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U/Th dating records of cold-water coral colonization in submarine canyons and adjacent sectors of the southern Adriatic Sea since the Last Glacial Maximum

Taviani, Marco, Angeletti, Lorenzo, Foglini, Federica, Corselli, Cesare, Nasto, Ina, Pons-Branchu, Edwige, Montagna, Paolo
Progress in oceanography 2019 v.175 pp. 300-308
canyons, corals, fossils, thorium, uranium, water, Adriatic Sea, Mediterranean region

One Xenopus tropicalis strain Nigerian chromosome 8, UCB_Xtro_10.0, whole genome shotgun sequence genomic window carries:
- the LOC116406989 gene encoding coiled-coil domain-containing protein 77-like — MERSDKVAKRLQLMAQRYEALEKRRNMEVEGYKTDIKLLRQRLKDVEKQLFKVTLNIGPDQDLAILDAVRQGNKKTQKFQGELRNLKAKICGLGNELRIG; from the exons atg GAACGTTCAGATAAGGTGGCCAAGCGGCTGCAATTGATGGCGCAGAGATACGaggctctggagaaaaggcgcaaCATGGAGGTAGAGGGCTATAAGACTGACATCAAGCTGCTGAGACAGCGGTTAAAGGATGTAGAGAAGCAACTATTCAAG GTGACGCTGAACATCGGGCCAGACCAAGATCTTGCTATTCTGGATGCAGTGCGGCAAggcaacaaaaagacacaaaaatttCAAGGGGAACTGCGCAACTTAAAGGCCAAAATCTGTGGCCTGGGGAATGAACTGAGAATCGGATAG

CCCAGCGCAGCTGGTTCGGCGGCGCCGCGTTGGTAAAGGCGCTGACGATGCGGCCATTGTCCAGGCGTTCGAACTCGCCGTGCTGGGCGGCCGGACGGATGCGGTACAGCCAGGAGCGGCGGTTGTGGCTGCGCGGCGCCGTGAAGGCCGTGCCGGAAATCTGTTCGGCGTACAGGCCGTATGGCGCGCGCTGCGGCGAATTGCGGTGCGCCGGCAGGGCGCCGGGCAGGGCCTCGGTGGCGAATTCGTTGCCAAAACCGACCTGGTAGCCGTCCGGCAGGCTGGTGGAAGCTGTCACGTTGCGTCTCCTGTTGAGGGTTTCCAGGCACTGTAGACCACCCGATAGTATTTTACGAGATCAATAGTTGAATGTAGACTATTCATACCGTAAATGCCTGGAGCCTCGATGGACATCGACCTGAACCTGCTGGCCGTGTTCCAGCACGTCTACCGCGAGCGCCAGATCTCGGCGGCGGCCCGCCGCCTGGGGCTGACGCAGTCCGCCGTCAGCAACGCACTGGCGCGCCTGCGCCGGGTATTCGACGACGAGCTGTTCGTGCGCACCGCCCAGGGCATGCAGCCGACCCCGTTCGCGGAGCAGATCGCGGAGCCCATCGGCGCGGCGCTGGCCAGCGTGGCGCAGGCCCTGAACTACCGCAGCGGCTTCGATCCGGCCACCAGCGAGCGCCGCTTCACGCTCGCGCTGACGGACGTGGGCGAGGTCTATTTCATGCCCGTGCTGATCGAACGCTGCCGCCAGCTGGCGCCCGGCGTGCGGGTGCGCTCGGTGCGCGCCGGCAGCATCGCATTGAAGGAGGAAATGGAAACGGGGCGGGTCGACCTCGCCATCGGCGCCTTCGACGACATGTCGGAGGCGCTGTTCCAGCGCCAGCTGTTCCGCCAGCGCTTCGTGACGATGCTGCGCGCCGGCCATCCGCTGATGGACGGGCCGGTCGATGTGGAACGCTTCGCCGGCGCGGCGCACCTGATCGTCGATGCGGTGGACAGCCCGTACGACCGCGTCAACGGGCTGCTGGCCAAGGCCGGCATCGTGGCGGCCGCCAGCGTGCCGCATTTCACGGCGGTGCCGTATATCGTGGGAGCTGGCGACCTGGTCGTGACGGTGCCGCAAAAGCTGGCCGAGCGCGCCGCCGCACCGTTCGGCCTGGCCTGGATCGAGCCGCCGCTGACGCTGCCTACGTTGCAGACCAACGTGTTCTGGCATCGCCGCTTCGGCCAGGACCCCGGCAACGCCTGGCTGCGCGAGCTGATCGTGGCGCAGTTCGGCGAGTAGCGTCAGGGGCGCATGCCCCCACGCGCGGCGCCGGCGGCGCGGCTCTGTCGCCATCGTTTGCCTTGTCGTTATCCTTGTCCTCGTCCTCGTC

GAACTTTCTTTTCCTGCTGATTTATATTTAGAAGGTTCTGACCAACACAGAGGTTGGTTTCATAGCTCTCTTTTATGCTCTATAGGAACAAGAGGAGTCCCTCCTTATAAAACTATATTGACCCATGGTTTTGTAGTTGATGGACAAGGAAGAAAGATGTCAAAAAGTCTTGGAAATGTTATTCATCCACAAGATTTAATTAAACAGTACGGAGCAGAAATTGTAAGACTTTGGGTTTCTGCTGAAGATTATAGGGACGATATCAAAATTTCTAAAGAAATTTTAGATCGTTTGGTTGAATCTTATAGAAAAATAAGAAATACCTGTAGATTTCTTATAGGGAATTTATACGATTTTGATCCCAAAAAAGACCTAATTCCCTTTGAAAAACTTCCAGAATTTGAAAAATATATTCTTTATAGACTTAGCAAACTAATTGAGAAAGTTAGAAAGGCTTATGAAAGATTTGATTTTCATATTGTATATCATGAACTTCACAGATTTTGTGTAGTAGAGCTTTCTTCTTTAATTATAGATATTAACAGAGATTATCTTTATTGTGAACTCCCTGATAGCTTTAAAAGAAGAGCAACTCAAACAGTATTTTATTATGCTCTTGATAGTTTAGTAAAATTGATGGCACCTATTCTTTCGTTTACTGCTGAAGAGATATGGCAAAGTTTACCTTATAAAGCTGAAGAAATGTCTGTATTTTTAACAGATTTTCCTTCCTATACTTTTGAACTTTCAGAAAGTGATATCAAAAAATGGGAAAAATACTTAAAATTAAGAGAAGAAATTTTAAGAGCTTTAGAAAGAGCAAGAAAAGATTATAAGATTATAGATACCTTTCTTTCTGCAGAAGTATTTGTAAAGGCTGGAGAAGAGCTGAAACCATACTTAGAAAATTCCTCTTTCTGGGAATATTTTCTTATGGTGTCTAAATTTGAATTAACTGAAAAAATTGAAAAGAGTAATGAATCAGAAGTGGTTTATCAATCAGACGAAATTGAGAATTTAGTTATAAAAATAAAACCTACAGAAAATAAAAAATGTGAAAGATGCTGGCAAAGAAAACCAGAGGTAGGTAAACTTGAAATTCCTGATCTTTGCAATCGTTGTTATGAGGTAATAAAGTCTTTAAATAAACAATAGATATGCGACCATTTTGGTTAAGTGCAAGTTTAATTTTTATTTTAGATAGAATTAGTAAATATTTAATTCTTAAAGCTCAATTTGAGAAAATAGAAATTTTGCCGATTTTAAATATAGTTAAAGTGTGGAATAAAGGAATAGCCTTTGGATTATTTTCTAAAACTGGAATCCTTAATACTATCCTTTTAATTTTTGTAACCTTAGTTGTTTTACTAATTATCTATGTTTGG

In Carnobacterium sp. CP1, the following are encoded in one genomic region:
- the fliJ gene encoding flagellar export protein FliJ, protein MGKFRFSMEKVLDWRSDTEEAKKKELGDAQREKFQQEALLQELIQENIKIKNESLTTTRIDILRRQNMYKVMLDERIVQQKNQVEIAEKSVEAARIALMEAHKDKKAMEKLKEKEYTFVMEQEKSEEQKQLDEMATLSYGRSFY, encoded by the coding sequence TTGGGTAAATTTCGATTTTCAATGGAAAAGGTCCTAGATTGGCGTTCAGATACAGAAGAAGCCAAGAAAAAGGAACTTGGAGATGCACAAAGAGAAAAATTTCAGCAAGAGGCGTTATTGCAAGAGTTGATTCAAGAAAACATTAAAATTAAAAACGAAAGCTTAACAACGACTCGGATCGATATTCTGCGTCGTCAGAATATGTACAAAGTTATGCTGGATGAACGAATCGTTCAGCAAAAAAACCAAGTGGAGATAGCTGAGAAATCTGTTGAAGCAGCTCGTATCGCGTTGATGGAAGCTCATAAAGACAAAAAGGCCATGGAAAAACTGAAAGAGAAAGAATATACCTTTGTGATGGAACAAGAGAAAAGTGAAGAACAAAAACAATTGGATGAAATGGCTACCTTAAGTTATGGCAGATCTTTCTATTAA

The deep southern Adriatic Sea is home of widespread cold-water coral colonization (Madrepora oculata, Lophelia pertusa, Desmophyllum dianthus) which is at present limited by large to its western (Apulian) margin and central part, including the Bari Canyon system. On the contrary, the eastern side is today almost deprived of significant coral growth and this asymmetrical distribution has been ascribed primarily to the action of the North Adriatic Dense Water (NAdDW) that impinges more efficiently on the Apulian margin. The collection of subfossil specimens of M. oculata, L. pertusa and D. dianthus provided the very first dates for cold-water coral colonization along the eastern margin. Once combined with known distribution of live cold-water corals and fossil occurrences in the southern Adriatic Sea, uranium-series dating provides evidence of (i) coral presence in the southeastern Adriatic during the Last Glacial Maximum (LGM), followed by (ii) a time of basin-wide colonization after the post-Last Glacial Maximum and encompassing the Younger Dryas, (iii) another time of undocumented coral presence with the onset of Sapropel S1. Perturbations of the thermohaline circulation in this sector of the Mediterranean basin might have governed the presence and demise of the resident cold-water coral populations interfering with strength and trajectories of main water masses. It is hypothesized that the achievement of the current asymmetrical distribution did occur since the end of S1 protracting to present time. The post-S1 reorganization likely brought to the current hydrological situation where the influence of NAdDW prevails in the western side and corals are doing at best on its trajectory. The scarcity of datable material makes the proposed scenario open to debate and in need of further supporting evidence.